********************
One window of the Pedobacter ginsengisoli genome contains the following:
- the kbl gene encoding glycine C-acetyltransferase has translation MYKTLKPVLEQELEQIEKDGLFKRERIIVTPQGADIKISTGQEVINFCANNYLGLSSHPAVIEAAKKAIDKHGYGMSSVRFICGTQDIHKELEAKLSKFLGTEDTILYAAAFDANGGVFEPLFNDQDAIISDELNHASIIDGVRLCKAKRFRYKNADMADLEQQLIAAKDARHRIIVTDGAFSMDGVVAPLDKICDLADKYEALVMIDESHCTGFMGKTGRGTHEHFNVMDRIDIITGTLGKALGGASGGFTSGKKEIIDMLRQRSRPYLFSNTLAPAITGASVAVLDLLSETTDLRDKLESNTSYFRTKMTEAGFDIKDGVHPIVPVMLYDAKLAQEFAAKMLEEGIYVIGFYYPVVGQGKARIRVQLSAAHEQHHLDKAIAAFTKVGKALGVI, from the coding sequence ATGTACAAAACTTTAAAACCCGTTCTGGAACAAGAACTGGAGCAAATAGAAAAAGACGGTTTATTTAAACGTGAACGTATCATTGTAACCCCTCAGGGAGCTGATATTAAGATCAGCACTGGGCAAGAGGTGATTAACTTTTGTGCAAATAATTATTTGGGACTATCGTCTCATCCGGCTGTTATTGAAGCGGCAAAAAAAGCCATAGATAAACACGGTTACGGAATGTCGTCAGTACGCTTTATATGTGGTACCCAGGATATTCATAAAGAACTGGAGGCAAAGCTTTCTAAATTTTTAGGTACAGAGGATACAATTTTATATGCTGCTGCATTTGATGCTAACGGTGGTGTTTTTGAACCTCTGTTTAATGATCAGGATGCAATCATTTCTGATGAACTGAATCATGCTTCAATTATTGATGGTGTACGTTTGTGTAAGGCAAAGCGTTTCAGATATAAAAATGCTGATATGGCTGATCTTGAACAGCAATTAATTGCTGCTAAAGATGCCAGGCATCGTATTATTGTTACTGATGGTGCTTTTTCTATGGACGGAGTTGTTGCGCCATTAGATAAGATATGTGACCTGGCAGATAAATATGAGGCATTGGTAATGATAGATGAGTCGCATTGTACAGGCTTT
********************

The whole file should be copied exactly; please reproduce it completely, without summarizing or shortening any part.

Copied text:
One window of the Pedobacter ginsengisoli genome contains the following:
- the kbl gene encoding glycine C-acetyltransferase has translation MYKTLKPVLEQELEQIEKDGLFKRERIIVTPQGADIKISTGQEVINFCANNYLGLSSHPAVIEAAKKAIDKHGYGMSSVRFICGTQDIHKELEAKLSKFLGTEDTILYAAAFDANGGVFEPLFNDQDAIISDELNHASIIDGVRLCKAKRFRYKNADMADLEQQLIAAKDARHRIIVTDGAFSMDGVVAPLDKICDLADKYEALVMIDESHCTGFMGKTGRGTHEHFNVMDRIDIITGTLGKALGGASGGFTSGKKEIIDMLRQRSRPYLFSNTLAPAITGASVAVLDLLSETTDLRDKLESNTSYFRTKMTEAGFDIKDGVHPIVPVMLYDAKLAQEFAAKMLEEGIYVIGFYYPVVGQGKARIRVQLSAAHEQHHLDKAIAAFTKVGKALGVI, from the coding sequence ATGTACAAAACTTTAAAACCCGTTCTGGAACAAGAACTGGAGCAAATAGAAAAAGACGGTTTATTTAAACGTGAACGTATCATTGTAACCCCTCAGGGAGCTGATATTAAGATCAGCACTGGGCAAGAGGTGATTAACTTTTGTGCAAATAATTATTTGGGACTATCGTCTCATCCGGCTGTTATTGAAGCGGCAAAAAAAGCCATAGATAAACACGGTTACGGAATGTCGTCAGTACGCTTTATATGTGGTACCCAGGATATTCATAAAGAACTGGAGGCAAAGCTTTCTAAATTTTTAGGTACAGAGGATACAATTTTATATGCTGCTGCATTTGATGCTAACGGTGGTGTTTTTGAACCTCTGTTTAATGATCAGGATGCAATCATTTCTGATGAACTGAATCATGCTTCAATTATTGATGGTGTACGTTTGTGTAAGGCAAAGCGTTTCAGATATAAAAATGCTGATATGGCTGATCTTGAACAGCAATTAATTGCTGCTAAAGATGCCAGGCATCGTATTATTGTTACTGATGGTGCTTTTTCTATGGACGGAGTTGTTGCGCCATTAGATAAGATATGTGACCTGGCAGATAAATATGAGGCATTGGTAATGATAGATGAGTCGCATTGTACAGGCTTT